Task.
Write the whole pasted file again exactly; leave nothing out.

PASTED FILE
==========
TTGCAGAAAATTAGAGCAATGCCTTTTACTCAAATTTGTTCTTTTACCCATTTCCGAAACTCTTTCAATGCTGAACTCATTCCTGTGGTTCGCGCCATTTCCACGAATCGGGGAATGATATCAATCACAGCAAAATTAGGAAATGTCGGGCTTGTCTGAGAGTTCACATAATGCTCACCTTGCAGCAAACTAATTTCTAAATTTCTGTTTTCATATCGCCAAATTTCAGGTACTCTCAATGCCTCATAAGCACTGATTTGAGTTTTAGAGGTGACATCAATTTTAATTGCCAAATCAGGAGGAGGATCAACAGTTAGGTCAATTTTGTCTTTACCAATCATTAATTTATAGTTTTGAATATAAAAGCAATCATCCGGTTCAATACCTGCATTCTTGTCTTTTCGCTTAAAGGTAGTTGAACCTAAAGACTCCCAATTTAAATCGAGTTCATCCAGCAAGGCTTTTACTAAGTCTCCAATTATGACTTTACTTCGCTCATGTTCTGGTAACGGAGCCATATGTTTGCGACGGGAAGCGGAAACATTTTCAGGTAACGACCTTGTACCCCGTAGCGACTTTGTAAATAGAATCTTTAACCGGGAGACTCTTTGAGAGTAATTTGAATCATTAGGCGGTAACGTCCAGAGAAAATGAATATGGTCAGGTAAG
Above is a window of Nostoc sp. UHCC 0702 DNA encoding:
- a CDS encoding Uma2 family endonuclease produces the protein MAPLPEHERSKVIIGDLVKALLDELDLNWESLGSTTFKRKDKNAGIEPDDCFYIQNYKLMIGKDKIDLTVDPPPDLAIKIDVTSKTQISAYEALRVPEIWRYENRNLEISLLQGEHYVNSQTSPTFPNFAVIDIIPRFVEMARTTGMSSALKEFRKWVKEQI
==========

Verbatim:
TTGCAGAAAATTAGAGCAATGCCTTTTACTCAAATTTGTTCTTTTACCCATTTCCGAAACTCTTTCAATGCTGAACTCATTCCTGTGGTTCGCGCCATTTCCACGAATCGGGGAATGATATCAATCACAGCAAAATTAGGAAATGTCGGGCTTGTCTGAGAGTTCACATAATGCTCACCTTGCAGCAAACTAATTTCTAAATTTCTGTTTTCATATCGCCAAATTTCAGGTACTCTCAATGCCTCATAAGCACTGATTTGAGTTTTAGAGGTGACATCAATTTTAATTGCCAAATCAGGAGGAGGATCAACAGTTAGGTCAATTTTGTCTTTACCAATCATTAATTTATAGTTTTGAATATAAAAGCAATCATCCGGTTCAATACCTGCATTCTTGTCTTTTCGCTTAAAGGTAGTTGAACCTAAAGACTCCCAATTTAAATCGAGTTCATCCAGCAAGGCTTTTACTAAGTCTCCAATTATGACTTTACTTCGCTCATGTTCTGGTAACGGAGCCATATGTTTGCGACGGGAAGCGGAAACATTTTCAGGTAACGACCTTGTACCCCGTAGCGACTTTGTAAATAGAATCTTTAACCGGGAGACTCTTTGAGAGTAATTTGAATCATTAGGCGGTAACGTCCAGAGAAAATGAATATGGTCAGGTAAG
Above is a window of Nostoc sp. UHCC 0702 DNA encoding:
- a CDS encoding Uma2 family endonuclease produces the protein MAPLPEHERSKVIIGDLVKALLDELDLNWESLGSTTFKRKDKNAGIEPDDCFYIQNYKLMIGKDKIDLTVDPPPDLAIKIDVTSKTQISAYEALRVPEIWRYENRNLEISLLQGEHYVNSQTSPTFPNFAVIDIIPRFVEMARTTGMSSALKEFRKWVKEQI